- 2 * shaft
- 2 * OEW Pielstick diesel engines
- 7,870 kW (10,560 bhp)
- Western Electric AN/SPG-34 fire-control radar
- Kelvin Hugues surface search radar
- MLA-1B air search radar
- QCU-2 sonar
- 1 * twin 3 in (76 mm)/50 calibre Mk 33 guns
- 1 * twin 40 mm (1.6 in)/L70 Bofors guns
- Hedgehog ASW mortar
- 2 * depth charge throwers
- 2 * depth charge racks (removed in 1987)
- 1 * Super Lynx Mk.95
The João Coutinho-class corvettes were a series of warships built for the Portuguese Navy for service in Portugal's African and Indian colonies. Initially rated as frigates, they were downgraded first to corvettes and then patrol vessels with age. They were designed in Portugal by naval engineer Rogério de Oliveira, but the urgent need of their services in the Portuguese Colonial War meant that the construction of the ships was assigned to foreign shipyards. Six ships were built; the first three ships were built by Blohm & Voss and the remaining three by Empresa Nacional Bazán. The ships were launched in 1970 and 1971. The relative cheap cost of the design led to it being the basis of several other classes in other navies. From 1970 until the end of the conflict in 1975, the corvettes were used for patrol and fire-support missions in Angola, Mozambique, Guinea and Cape Verde. After the African colonies gained their independence, the corvettes were assigned to patrol duties in Portuguese territorial waters.
In the 1960s Portugal still retained an empire and used a series of smaller vessels, such as frigates and gunboats to patrol its territorial waters. However in 1961, India invaded and annexed Portuguese colonies on the Indian subcontinent and further unrest in the Portuguese African colonies led to a boom in naval shipbuilding in response. The João Coutinho class were designed in Portugal by naval engineer Rogério de Oliveira and were initially rated as frigates measuring 84.6 metres (277 ft 7 in) long overall and 81.0 m (265 ft 9 in) between perpendiculars with a beam of 10.3 m (33 ft 10 in) and a draught of 3.3 m (10 ft 10 in). The ships had a standard displacement of 1,252 tonnes (1,232 long tons) and 1,401 t (1,379 long tons) at full load. The ships were powered by two OEW-Pielstick 12 PC2 2 V400 diesel engines turning two shafts creating 7,870 kilowatts (10,560 bhp). This provided the vessels with a maximum speed of 24.4 knots (45.2 km/h; 28.1 mph). They had a range of 5,000 nautical miles (9,300 km; 5,800 mi) at 18 knots (33 km/h; 21 mph) and 5,900 nmi (10,900 km; 6,800 mi) at 8 knots (15 km/h; 9.2 mph).
The João Coutinho class was initially armed with a twin 3-inch (76 mm)/50 calibre Mk 33 dual-purpose gun mount and a twin 40-millimetre (1.6 in)/L70 Bofors gun mount for anti-aircraft defence. The ships also mounted a Mk 10 Hedgehog anti-submarine (ASW) mortar, two Mk 6 depth charge projectors and two Mk 9 depth charge racks. The vessels carried 1,200 rounds of ammunition, 240 Hedgehog projectiles and up to 84 depth charges.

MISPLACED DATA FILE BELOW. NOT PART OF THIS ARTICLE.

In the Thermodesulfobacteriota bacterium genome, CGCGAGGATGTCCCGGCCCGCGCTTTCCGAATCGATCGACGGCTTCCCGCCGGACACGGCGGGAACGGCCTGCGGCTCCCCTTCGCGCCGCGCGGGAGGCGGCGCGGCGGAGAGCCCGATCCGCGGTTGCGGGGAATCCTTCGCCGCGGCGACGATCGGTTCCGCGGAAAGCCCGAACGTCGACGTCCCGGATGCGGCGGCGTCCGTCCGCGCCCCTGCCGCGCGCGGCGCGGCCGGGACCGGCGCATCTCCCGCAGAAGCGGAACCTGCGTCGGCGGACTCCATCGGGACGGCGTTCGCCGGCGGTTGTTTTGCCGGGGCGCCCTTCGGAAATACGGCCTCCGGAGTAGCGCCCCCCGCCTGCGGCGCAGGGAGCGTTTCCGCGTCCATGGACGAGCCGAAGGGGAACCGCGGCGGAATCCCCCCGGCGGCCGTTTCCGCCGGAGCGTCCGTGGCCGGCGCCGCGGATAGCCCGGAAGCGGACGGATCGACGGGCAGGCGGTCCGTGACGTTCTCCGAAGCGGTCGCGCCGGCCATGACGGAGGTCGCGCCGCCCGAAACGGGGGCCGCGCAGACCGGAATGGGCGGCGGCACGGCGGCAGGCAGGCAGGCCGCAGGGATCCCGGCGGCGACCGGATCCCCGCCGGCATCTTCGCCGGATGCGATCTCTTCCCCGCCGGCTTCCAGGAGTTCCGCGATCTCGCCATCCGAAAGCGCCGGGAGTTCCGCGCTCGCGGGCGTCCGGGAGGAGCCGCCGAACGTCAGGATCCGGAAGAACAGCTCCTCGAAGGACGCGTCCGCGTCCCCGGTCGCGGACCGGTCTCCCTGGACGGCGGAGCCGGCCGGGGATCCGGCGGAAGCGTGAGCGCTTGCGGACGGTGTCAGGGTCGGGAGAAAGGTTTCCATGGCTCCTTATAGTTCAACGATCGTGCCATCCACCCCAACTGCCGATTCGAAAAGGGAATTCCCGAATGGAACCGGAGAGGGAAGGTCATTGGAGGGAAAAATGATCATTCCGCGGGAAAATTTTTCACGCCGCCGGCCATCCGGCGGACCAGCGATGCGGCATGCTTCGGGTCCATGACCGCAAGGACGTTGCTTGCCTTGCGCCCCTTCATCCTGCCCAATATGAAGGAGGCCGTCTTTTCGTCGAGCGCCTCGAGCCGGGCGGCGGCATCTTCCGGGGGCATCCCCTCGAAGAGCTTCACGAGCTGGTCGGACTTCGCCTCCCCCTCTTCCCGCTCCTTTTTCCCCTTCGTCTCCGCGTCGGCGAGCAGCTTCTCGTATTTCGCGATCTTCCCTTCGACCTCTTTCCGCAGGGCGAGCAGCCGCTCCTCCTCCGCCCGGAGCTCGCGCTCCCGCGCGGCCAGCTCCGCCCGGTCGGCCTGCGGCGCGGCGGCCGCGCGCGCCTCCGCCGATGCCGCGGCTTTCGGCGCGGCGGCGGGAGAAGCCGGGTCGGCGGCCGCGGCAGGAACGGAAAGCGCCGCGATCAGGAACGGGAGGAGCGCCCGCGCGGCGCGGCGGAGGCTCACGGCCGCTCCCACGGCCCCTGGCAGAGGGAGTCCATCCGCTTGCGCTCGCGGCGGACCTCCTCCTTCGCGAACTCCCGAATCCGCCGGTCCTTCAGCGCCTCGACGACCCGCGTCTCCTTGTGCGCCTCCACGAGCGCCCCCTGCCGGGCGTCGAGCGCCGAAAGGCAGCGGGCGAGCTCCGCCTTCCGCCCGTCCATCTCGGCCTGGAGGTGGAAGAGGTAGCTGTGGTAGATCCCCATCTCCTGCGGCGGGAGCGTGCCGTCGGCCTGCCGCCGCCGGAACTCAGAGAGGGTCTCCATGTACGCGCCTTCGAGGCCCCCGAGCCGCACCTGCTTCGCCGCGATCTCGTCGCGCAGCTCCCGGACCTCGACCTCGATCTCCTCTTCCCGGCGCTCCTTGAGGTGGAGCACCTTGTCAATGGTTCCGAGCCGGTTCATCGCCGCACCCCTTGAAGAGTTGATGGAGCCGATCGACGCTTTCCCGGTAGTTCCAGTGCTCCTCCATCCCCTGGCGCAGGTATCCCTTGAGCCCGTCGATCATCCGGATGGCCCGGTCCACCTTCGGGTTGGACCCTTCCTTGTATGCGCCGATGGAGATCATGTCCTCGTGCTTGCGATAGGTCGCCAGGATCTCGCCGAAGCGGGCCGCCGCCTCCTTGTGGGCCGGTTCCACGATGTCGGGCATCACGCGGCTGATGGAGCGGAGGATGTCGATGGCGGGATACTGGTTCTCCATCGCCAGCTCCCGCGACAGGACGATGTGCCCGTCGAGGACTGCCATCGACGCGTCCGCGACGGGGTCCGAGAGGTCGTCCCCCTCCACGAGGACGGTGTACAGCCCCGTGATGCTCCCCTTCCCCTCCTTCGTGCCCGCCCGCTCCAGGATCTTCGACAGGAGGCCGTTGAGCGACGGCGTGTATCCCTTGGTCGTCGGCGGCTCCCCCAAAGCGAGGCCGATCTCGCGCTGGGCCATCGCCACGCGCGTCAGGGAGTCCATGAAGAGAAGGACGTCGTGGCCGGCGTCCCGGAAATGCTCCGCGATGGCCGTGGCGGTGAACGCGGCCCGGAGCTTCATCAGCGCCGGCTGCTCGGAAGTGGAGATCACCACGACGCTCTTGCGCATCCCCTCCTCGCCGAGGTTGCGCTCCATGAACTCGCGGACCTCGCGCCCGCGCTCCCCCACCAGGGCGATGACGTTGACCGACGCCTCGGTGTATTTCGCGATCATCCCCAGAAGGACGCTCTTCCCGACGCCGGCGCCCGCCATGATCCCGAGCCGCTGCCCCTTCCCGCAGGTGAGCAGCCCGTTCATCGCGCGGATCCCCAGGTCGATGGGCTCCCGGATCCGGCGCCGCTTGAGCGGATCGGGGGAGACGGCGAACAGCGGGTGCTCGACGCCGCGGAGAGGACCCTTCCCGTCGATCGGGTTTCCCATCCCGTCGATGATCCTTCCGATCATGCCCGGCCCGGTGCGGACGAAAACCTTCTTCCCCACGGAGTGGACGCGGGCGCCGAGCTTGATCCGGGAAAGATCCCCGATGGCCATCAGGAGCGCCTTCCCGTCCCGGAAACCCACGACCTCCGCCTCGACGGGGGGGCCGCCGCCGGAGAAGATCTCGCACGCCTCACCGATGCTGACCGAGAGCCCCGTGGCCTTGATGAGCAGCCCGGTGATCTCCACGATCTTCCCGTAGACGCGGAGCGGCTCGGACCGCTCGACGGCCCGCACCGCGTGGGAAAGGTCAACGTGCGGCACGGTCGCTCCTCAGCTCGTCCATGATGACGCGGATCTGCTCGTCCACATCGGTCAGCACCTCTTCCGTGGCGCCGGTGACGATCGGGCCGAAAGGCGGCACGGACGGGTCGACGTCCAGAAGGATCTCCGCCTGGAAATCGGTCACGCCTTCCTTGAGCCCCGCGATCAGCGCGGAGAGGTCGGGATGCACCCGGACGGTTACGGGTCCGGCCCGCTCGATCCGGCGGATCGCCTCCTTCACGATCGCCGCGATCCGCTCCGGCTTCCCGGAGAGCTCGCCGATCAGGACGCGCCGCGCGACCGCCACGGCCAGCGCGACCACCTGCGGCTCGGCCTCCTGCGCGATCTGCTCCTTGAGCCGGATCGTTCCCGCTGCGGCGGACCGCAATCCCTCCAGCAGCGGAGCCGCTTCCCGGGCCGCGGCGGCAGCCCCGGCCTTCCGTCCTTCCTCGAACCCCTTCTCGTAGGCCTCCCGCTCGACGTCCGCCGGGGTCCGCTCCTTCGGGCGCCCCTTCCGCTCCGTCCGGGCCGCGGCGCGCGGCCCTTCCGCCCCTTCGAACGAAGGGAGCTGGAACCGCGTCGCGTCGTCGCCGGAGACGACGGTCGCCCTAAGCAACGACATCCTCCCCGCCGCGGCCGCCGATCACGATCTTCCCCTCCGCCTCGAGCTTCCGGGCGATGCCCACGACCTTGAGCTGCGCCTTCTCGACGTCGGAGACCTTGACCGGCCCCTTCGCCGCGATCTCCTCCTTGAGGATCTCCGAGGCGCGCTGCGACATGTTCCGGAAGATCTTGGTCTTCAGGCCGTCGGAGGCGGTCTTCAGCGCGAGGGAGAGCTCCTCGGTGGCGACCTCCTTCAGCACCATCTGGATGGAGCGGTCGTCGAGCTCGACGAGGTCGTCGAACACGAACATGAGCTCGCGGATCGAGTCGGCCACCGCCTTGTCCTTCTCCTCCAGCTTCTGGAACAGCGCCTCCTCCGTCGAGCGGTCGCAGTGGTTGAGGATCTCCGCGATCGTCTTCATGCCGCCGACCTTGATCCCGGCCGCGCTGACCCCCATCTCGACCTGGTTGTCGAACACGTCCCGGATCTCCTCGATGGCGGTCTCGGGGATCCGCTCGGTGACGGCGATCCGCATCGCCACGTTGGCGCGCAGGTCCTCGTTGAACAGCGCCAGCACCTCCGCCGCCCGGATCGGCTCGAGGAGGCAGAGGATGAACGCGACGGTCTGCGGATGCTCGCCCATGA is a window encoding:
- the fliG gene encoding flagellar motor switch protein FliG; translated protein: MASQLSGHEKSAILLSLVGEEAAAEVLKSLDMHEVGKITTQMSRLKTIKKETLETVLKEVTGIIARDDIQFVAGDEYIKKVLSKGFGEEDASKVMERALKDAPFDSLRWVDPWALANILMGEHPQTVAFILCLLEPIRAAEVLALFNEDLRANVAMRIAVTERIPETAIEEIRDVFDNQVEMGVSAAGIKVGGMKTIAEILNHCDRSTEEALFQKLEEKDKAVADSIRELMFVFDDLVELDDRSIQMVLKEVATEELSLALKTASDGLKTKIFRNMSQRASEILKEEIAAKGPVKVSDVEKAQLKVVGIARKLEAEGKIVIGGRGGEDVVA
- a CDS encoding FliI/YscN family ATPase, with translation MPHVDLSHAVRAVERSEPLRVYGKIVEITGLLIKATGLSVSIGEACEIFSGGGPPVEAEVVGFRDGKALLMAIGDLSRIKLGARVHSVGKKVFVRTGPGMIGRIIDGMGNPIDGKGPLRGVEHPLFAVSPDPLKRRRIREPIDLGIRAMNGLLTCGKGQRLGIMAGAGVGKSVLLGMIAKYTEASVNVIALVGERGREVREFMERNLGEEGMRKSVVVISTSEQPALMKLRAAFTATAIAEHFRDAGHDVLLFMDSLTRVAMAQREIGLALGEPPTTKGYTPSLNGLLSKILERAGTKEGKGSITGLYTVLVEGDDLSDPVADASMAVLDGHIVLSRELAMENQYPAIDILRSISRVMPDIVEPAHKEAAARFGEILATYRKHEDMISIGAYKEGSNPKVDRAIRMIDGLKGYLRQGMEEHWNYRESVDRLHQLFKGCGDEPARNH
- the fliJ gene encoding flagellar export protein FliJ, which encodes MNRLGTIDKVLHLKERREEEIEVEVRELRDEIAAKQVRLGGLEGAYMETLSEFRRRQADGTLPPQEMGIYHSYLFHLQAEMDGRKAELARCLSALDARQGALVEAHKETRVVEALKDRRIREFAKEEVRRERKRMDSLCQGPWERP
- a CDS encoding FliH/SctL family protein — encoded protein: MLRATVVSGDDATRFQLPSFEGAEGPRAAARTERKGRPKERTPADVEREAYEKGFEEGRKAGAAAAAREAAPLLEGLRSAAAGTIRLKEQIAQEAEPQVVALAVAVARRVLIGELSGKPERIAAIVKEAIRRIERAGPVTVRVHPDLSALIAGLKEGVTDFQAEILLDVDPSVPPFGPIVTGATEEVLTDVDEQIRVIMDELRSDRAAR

The corvettes were equipped with MLA-1B air search radar, a Mk 51 Mod 2 fire-control director for the 40 mm guns, a Mk 63 Mod 21 fire-control system and SPG-34 gunfire control radar for the 3-inch guns. For ASW, the vessels mounted a QCU-2 sonar. By 1987 all ASW equipment was removed and the MLA-1B radar was replaced with a Kelvin Hughes 1002 surface search radar from 1989 to 1991. In 1994, the SPG-34 radar and Mk 63 fire control system were removed, forcing the main guns to be controlled manually. The vessel's had an initial complement of 93 including 9 officers and had accommodations for 34 Marines. As equipment was removed, the number of personnel on the ships was reduced by 23. By 2009, the class was rated as corvettes and by 2013, patrol vessels.
Since this design was relatively cheap, the João Coutinho class served as the basis for several other designs: the Baptista de Andrade-class corvettes (Portugal), the Descubierta-class corvettes (Spain, Egypt and Morocco), the Espora-class (MEKO 140) corvettes (Argentina) and the D'Estienne d'Orves-class (A-69) avisos (France, Argentina and Turkey).
Though the vessels were designed in Portugal, the urgent need of their services in the Portuguese Colonial War meant that the construction of the ships was assigned to foreign shipyards. They were acquired to replace the older corvettes, sloops and gunboats in service with the Portuguese Navy. Three ships were constructed by Bazán at their shipyard in Cartagena, Spain and three by Blohm & Voss at their yard in Hamburg, West Germany. The ships were initially used to defend Portuguese interests in their empire until its collapse in 1975. After that, the vessels were predominantly used for fisheries protection. A mid-1980s refit was cancelled due to lack of funds.
Honório Barreto was decommissioned in 2003 and Augusto de Castilho in 2004. The two ships were purchased by a metal company, RAPLUS, for scrapping in 2011. General Pereira D'Eça was decommissioned in 2014 and sunk off Madeira as an artificial reef in 2016. João Coutinho was decommissioned in 2014. In 2018, Jacinto Cândido was decommissioned.